If you’re reading this, chances are you’ve been considering a career change for a while. Taking risks (especially in your career) doesn’t come easy for anyone, which is why some people stay in the same career for years, knowing that it isn’t a good fit but staying because A) it’s better than NOT having a job and B) starting over is scary. There’s also the compounding issue of time—the longer you’ve spent investing in your career between your education and years of experience, the less likely it is that you’ll leave. Just when you start to think, “I’m only 20 years away from retirement, I can stick this out,” you hear about THAT person. You know, that person who did a career 180 at 35+ years old and is now successfully entering the next phase of their career. Suddenly the impossible seems more possible, and you dust off that idea that maybe, just maybe, you could pull off the same thing.

Here at Executive Drafts, we’ve seen countless clients make successful career transitions. Sure, part of this success is that these individuals were simply ready to take a risk. That’s half of the battle. However, they have also taken certain steps to make their career change a reality. We’ve outlined these steps below to help you take the plunge:

1. Make a realistic plan. You might be in the first step of the process and not realize it yet. All of that daydreaming you do at your desk about a different position? That’s not a plan, but it’s where one starts. It’s time to turn that daydreaming into some brainstorming and research to find out how feasible your career change is. You’ll need to ask yourself some important questions:

What are you willing to accept in terms of pay? Can you (and your family, if you have one) afford the pay cut that might come with a new career?

You can’t know the exact amount you’ll be offered until later in the process, but you can do your research to figure out a ballpark salary range you can expect. This is an important part of brainstorming, because if you need to do some financial planning to help you swing the transition, now is the time. Some people find after doing their research that the answer is “not right now,” but that doesn’t mean you take it off the table entirely. If you find yourself in that boat, create a financial plan that allows you to save the money you need and set a goal for yourself based on the amount of time you need to save.

Are you willing to take an entry-level position and work your way up?

Besides the money, you have to be prepared for your status to take a hit. You might be a mid-level to upper management professional now but transitioning into a new career might mean starting at the bottom.  If you’ve developed skills that align with the roles you’re looking at, like moving from classroom teaching to something in corporate training/instruction, or perhaps a sales professional wanting to transition into a sales position in a different industry, you’ll have a better shot at making a more lateral move. On the other hand, if you’re going to have to learn an entirely new set of skills, like moving from marketing into software engineering, be prepared to start over in that field.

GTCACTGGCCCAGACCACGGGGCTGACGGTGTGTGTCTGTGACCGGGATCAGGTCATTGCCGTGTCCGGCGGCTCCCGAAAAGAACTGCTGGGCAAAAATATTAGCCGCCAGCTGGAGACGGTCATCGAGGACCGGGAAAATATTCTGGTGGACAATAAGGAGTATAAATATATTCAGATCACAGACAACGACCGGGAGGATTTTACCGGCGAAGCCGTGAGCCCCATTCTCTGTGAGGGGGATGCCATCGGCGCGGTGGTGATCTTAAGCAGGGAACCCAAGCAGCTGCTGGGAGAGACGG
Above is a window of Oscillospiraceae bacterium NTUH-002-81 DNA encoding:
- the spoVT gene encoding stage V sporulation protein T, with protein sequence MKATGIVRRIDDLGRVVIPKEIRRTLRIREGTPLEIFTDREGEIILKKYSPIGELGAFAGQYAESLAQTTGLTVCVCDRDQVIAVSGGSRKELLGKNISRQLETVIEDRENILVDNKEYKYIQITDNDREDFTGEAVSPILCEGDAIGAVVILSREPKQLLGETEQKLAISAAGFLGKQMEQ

How do your skills match up? What gaps will you need to address on your resume, cover letter, and during the interview?

If you don’t have a resume now, it’s time to sit down and get your experience down on paper. It doesn’t have to be perfect (yet), but for brainstorming, you need to identify what about your experience makes you a natural fit for your new career and what skills you’re missing. As you look at potential positions, this will allow you to evaluate which ones might be a better match for you based on your current skills, so you don’t waste time during the application process.

Doing some brainstorming might also help you identify areas for career development either by taking on additional tasks in your current role or volunteer work that can help you build skills in the career field you’re considering. Let’s say, for example, your experience is in retail, but you want to go into event planning. Hiring managers in this field are going to be looking for someone with hands-on experience, so you might consider volunteering for a local organization where you can develop the skills they’ll be looking for on your resume.

2. Get some help. Our clients are successful because they know when to ask for help. If writing isn’t your forte, it’s time to ask someone to step in. If you have a family member or friend that is a strong writer, that’s a good place to start. They may not know much about the specific field you’re looking at, but they can at least give you an idea of how to format your resume correctly and offer some feedback regarding what you already have.